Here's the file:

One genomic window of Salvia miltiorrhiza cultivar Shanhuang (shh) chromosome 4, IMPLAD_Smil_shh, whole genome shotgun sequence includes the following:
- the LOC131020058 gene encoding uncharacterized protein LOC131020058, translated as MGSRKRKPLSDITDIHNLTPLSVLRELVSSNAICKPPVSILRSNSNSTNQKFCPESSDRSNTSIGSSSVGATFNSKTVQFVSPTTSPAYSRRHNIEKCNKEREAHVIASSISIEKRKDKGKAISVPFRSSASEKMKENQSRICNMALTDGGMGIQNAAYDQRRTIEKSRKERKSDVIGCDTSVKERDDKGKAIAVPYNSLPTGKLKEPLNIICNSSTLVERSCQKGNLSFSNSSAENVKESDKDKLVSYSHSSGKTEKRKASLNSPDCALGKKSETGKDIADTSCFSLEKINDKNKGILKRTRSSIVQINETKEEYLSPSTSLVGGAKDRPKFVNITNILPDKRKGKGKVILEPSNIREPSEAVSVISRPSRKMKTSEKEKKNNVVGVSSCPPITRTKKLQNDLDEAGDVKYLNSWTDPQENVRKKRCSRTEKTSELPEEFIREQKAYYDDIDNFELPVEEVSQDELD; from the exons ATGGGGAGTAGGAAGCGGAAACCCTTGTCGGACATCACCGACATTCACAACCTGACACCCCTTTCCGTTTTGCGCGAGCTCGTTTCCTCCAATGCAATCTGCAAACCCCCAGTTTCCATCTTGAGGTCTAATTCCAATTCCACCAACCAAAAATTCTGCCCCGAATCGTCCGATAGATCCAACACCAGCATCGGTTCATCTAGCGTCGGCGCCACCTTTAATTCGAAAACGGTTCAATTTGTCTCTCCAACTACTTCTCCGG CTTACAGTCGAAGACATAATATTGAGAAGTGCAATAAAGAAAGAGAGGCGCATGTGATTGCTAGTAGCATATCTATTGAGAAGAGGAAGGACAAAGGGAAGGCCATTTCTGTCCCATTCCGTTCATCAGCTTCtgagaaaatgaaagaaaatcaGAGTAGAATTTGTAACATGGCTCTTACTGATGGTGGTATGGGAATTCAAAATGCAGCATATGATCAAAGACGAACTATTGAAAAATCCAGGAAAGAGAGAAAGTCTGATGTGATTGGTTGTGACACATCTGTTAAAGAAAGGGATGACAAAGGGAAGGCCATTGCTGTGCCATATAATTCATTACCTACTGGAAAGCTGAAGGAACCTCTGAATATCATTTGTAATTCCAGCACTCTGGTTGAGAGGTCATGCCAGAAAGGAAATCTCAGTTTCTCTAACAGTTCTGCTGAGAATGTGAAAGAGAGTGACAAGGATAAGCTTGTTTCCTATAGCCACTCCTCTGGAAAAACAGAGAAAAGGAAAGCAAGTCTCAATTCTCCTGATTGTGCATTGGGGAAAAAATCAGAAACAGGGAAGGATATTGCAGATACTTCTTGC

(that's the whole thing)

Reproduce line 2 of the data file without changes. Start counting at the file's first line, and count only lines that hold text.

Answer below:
- the LOC131020058 gene encoding uncharacterized protein LOC131020058, translated as MGSRKRKPLSDITDIHNLTPLSVLRELVSSNAICKPPVSILRSNSNSTNQKFCPESSDRSNTSIGSSSVGATFNSKTVQFVSPTTSPAYSRRHNIEKCNKEREAHVIASSISIEKRKDKGKAISVPFRSSASEKMKENQSRICNMALTDGGMGIQNAAYDQRRTIEKSRKERKSDVIGCDTSVKERDDKGKAIAVPYNSLPTGKLKEPLNIICNSSTLVERSCQKGNLSFSNSSAENVKESDKDKLVSYSHSSGKTEKRKASLNSPDCALGKKSETGKDIADTSCFSLEKINDKNKGILKRTRSSIVQINETKEEYLSPSTSLVGGAKDRPKFVNITNILPDKRKGKGKVILEPSNIREPSEAVSVISRPSRKMKTSEKEKKNNVVGVSSCPPITRTKKLQNDLDEAGDVKYLNSWTDPQENVRKKRCSRTEKTSELPEEFIREQKAYYDDIDNFELPVEEVSQDELD; from the exons ATGGGGAGTAGGAAGCGGAAACCCTTGTCGGACATCACCGACATTCACAACCTGACACCCCTTTCCGTTTTGCGCGAGCTCGTTTCCTCCAATGCAATCTGCAAACCCCCAGTTTCCATCTTGAGGTCTAATTCCAATTCCACCAACCAAAAATTCTGCCCCGAATCGTCCGATAGATCCAACACCAGCATCGGTTCATCTAGCGTCGGCGCCACCTTTAATTCGAAAACGGTTCAATTTGTCTCTCCAACTACTTCTCCGG CTTACAGTCGAAGACATAATATTGAGAAGTGCAATAAAGAAAGAGAGGCGCATGTGATTGCTAGTAGCATATCTATTGAGAAGAGGAAGGACAAAGGGAAGGCCATTTCTGTCCCATTCCGTTCATCAGCTTCtgagaaaatgaaagaaaatcaGAGTAGAATTTGTAACATGGCTCTTACTGATGGTGGTATGGGAATTCAAAATGCAGCATATGATCAAAGACGAACTATTGAAAAATCCAGGAAAGAGAGAAAGTCTGATGTGATTGGTTGTGACACATCTGTTAAAGAAAGGGATGACAAAGGGAAGGCCATTGCTGTGCCATATAATTCATTACCTACTGGAAAGCTGAAGGAACCTCTGAATATCATTTGTAATTCCAGCACTCTGGTTGAGAGGTCATGCCAGAAAGGAAATCTCAGTTTCTCTAACAGTTCTGCTGAGAATGTGAAAGAGAGTGACAAGGATAAGCTTGTTTCCTATAGCCACTCCTCTGGAAAAACAGAGAAAAGGAAAGCAAGTCTCAATTCTCCTGATTGTGCATTGGGGAAAAAATCAGAAACAGGGAAGGATATTGCAGATACTTCTTGC